• Lynette Shaw
  • Magda schonfeld
  • Michael Hobson
  • Montana Goodman
  • Nance & Jack Williford
  • NorthernSoul Truelove
  • Oesten Nelson
  • Paxus Calta
  • Peter Chinman
  • Raines Cohen
  • Sasha Daucus
  • Suzi Tortora
  • Tobin Moore
  • Warren Kunce
  • William Croft
  • William Kadish
  • William Scarborough


Exit Agreements

Peaches, Moths, Mushrooms, and Manure

by Raven Glomus

Wrapping up some posts from the Commune Life Facebook feed that blog readers might find interesting, here’s some stuff (mostly food and agriculturally related) that is happening at Glomus Commune and Acorn Community.

At Glomus the last couple of weeks have been about the harvest and what to do with all that food. The biggest, juiciest harvest recently has been peaches–so many peaches!–and what to do about them, and lots of the other things we’ve been harvesting is canning.

Here’s what we said on Facebook: “Peaches, peaches, peaches! Glomus Commune is currently blessed with three trees full of ripe, juicy peaches.” And the pictures:

And then the canning: “Yesterday’s peaches have been canned. With the harvest coming in, there’s a lot of canning going on at Glomus Commune. Along with the peaches are canned tomatoes and there are two different types of relish canned, all done in our outdoor kitchen, created this summer for the mycology camp. (Not sure why this is called canning when it’s all being done in jars.)” Of course, more pictures:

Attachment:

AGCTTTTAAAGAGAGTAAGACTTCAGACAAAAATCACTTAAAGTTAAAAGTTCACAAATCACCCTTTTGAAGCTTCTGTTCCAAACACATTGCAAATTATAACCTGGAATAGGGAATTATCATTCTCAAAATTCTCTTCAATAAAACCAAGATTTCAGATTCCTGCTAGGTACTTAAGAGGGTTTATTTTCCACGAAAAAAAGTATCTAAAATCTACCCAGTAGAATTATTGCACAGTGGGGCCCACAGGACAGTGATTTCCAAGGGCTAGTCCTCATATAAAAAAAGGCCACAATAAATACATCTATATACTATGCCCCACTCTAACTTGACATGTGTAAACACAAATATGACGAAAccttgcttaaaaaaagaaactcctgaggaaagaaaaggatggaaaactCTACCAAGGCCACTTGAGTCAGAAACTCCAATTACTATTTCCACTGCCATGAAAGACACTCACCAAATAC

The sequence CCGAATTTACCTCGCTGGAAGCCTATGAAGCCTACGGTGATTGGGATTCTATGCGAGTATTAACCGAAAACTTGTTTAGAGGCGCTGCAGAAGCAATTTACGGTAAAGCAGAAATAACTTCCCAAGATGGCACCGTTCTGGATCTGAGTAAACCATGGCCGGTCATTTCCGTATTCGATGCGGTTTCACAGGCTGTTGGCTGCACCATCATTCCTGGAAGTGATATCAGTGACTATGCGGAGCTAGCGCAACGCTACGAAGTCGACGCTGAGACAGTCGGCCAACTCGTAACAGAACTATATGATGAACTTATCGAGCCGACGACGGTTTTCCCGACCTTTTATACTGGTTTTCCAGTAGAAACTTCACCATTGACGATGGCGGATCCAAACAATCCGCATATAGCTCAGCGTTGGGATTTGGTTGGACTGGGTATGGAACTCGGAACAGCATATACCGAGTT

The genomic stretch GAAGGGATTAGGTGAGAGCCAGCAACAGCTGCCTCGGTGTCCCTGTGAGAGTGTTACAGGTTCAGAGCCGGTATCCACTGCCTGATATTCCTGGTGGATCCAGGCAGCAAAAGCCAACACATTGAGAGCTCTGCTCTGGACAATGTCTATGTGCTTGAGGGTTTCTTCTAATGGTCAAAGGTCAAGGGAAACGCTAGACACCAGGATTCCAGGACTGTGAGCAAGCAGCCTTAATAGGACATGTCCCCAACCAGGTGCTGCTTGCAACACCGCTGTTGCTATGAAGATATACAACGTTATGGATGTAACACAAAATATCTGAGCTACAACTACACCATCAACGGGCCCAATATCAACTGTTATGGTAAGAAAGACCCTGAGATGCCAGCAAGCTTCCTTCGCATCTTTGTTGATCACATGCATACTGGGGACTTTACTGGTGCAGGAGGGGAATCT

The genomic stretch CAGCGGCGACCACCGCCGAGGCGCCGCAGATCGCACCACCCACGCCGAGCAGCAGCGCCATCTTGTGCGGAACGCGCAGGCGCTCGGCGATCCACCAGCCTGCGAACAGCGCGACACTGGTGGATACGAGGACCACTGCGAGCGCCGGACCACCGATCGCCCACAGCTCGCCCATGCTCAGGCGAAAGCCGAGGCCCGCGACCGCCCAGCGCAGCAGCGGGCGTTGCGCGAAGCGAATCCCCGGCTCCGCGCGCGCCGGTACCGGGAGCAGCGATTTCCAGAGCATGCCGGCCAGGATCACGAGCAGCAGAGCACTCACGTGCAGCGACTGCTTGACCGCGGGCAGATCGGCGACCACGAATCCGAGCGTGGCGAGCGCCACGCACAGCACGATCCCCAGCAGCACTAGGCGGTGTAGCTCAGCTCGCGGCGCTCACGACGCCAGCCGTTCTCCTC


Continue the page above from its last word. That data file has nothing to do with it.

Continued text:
And the comments responding to my question:

Acorn has put out a number of posts this last month that we have re-posted on our Facebook feed. One of the most surprising (to me at least) concerned a moth. When I saw the picture, I was certain that it was a hummingbird and I had to look it up on the internet to learn that, indeed, moths also drink nectar from flowers this way.

What I wrote on the post was: “Like a hummingbird, this moth is drinking from a flower at the Acorn Community.” Acorn wrote:”A spectacular shot of a moth drinking from one of our primroses! We love all our pollinators here at the farm🌻🦋🐝🌸🌼🌹” Here’s a still of the moth:

And a link to post with a little video clip:

Then, there’s Acorn’s post about finding a lovely ‘Chicken of the Woods’. Look at the size of that thing:

Acorn wrote: “Found this chicken in the woods mushroom on our property! We cooked it up for our community dinner and it was delicious! 🐓🍄” There are also pictures of the mushroom cooked up and the satisfied diners on their Instagram post:

Finally, Acorn’s business is Southern Exposure Seed Exchange. On SESE’s website, they wrote this piece on “Using Manure in the Garden” with everything you might want to know about using manure. I was kind of flip on our Facebook page: “Here’s a load of manure: Southern Exposure Seed Exchange (Acorn Community’s business) talks about how to use Manure in your garden.”

Here’s a link to the article from the SESE blog:

And that’s some of what’s been happening so far this month at the communes.

Peaches, Moths, Mushrooms, and Manure